Photo of Amazon Echo smart speaker.
Amazon Echo smart speaker. Originally launched without conversational abilities, Amazon introduced limited capabilities recently. Photo by Frmorrison.

The launch of Amazon’s Echo brought us Alexa with her skills (like ordering a car through Uber), but limited natural language interactivity. Conversely, Google’s recently released Home features contextual interactivity (you can have a conversation with it rather than asking discrete questions), but performed few tasks. With Google opening Home to third-party developers, it quickly acquired capabilities to do work for the user. That brings us to the latest news: Amazon’s Echo is getting (limited) natural language abilities.

This is good news for consumers, for the tech industry over all, and even for Amazon Echo and Google Home.

The benefit to consumers are three fold. Their products will become increasingly relevant and easy to use. It also means more third party apps will come along to further increase the products’ benefits. It may even drive down price as the two technologies compete toe to toe.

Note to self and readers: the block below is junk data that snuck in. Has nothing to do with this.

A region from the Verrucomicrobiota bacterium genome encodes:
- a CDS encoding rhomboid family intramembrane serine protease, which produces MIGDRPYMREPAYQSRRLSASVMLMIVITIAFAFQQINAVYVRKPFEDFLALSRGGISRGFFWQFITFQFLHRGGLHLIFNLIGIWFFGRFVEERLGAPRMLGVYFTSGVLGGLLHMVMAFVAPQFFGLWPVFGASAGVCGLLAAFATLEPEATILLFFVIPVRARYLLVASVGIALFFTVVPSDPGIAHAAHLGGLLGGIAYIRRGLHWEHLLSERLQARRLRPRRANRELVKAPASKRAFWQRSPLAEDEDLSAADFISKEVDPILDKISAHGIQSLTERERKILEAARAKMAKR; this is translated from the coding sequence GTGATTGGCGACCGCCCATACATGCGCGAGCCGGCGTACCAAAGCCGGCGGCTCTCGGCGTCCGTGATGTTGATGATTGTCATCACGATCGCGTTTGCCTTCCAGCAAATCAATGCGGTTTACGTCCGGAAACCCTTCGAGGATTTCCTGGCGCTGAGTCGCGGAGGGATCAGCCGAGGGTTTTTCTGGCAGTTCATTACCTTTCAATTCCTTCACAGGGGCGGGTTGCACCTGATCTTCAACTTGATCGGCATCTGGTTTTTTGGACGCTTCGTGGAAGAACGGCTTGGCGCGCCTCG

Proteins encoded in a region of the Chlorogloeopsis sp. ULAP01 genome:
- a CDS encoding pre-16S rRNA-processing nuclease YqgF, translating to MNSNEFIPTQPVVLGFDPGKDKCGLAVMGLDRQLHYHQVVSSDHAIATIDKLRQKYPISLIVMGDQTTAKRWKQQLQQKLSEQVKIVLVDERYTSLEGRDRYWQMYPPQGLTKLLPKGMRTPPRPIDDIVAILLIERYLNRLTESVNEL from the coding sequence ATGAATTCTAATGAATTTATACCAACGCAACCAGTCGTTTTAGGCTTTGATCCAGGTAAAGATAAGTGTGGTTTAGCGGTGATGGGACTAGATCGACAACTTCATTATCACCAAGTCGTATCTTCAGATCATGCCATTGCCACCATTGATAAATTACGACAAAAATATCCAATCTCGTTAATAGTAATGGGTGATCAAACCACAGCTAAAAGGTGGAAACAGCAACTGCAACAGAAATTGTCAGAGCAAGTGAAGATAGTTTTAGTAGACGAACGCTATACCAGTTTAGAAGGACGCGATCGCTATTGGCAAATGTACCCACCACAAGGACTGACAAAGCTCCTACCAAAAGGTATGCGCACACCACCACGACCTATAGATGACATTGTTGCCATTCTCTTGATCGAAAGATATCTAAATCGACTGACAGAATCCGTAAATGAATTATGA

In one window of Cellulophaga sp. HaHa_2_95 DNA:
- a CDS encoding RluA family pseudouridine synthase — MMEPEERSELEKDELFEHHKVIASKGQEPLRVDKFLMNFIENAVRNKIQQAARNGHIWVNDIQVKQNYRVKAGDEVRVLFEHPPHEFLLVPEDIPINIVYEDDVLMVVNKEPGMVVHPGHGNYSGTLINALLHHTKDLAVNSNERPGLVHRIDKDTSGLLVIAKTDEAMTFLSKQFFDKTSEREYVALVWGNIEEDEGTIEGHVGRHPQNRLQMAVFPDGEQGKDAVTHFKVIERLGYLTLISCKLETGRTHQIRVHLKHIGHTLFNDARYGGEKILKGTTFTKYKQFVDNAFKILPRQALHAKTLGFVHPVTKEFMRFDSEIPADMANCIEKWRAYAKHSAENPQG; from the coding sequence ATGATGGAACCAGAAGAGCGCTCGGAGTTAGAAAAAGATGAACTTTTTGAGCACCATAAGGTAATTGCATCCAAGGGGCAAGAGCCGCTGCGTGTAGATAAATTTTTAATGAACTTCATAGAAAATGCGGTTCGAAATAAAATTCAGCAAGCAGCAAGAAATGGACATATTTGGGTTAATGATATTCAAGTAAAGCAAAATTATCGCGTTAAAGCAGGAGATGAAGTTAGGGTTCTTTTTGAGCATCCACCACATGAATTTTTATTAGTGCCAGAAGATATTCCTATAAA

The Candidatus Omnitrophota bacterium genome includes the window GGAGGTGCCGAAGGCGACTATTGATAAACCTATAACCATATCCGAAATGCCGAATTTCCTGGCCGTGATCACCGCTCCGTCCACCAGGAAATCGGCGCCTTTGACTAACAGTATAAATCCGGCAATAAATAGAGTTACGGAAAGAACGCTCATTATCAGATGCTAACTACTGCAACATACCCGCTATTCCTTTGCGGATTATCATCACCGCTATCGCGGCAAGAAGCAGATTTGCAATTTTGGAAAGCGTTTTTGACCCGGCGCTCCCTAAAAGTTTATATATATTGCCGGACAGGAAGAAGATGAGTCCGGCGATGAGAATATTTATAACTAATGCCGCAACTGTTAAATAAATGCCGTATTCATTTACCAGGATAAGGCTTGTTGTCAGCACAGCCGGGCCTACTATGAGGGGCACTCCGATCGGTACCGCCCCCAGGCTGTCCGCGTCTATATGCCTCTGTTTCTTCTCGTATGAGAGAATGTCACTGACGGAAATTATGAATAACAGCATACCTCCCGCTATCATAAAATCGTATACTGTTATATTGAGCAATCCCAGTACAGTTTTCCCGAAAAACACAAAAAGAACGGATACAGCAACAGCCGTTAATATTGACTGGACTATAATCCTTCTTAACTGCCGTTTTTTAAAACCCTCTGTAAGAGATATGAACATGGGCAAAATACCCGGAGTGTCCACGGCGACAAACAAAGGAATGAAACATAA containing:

The benefit to the tech industry lies in symbiosis, where the platform makes possible new technologies. Consider that Edison would not have developed the electric lightbulb without electricity; the discovery of electricity was necessary for the innovation leading to the lightbulb. More capable devices lays soil in which new technologies will be planted. 

Echo and Home can benefit from this arms race as well. Although they each may get squeezed by the other, their overall appeal to the consumer will increase.

© Peter Roehrich, 2016

Hello, World

The title says it all: Hello, world!

Consumer tech is changing our lives; it already has and will continue to. Some 15 or 20 years ago the PC caused a sea change in the economic landscape when, landing on desks, it made workers more productive. Now we carry far more powerful computers in our pockets and robots vacuum our homes. These are but examples of the innovation wave we’re riding which will further change what it means to live a modern life. 

This blog is devoted to these trends. No tech topic is off the table, but my favorites are smart homes, mobile phones and tablets, and the major tech companies like Facebook, Google, and Amazon. I’m a long time tech watcher and enthusiastic early adopter. 

Me in my “tech center”.

I’m a trained scientist and financial analyst; I’ll bring these skill sets to my posts here.